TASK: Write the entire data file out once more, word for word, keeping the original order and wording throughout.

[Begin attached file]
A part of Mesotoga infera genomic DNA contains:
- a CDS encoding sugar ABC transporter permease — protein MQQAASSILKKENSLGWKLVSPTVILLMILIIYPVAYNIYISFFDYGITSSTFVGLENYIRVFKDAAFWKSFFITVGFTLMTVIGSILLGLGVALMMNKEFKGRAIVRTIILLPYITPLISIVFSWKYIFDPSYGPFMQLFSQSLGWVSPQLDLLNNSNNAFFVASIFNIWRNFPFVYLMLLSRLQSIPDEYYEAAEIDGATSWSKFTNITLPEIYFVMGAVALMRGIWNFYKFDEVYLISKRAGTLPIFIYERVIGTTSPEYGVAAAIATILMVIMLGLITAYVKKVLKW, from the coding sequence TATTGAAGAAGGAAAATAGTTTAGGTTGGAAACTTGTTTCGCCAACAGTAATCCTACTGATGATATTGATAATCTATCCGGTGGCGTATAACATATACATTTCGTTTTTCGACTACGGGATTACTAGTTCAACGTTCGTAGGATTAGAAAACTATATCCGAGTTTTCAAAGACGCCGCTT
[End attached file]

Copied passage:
A part of Mesotoga infera genomic DNA contains:
- a CDS encoding sugar ABC transporter permease — protein MQQAASSILKKENSLGWKLVSPTVILLMILIIYPVAYNIYISFFDYGITSSTFVGLENYIRVFKDAAFWKSFFITVGFTLMTVIGSILLGLGVALMMNKEFKGRAIVRTIILLPYITPLISIVFSWKYIFDPSYGPFMQLFSQSLGWVSPQLDLLNNSNNAFFVASIFNIWRNFPFVYLMLLSRLQSIPDEYYEAAEIDGATSWSKFTNITLPEIYFVMGAVALMRGIWNFYKFDEVYLISKRAGTLPIFIYERVIGTTSPEYGVAAAIATILMVIMLGLITAYVKKVLKW, from the coding sequence TATTGAAGAAGGAAAATAGTTTAGGTTGGAAACTTGTTTCGCCAACAGTAATCCTACTGATGATATTGATAATCTATCCGGTGGCGTATAACATATACATTTCGTTTTTCGACTACGGGATTACTAGTTCAACGTTCGTAGGATTAGAAAACTATATCCGAGTTTTCAAAGACGCCGCTT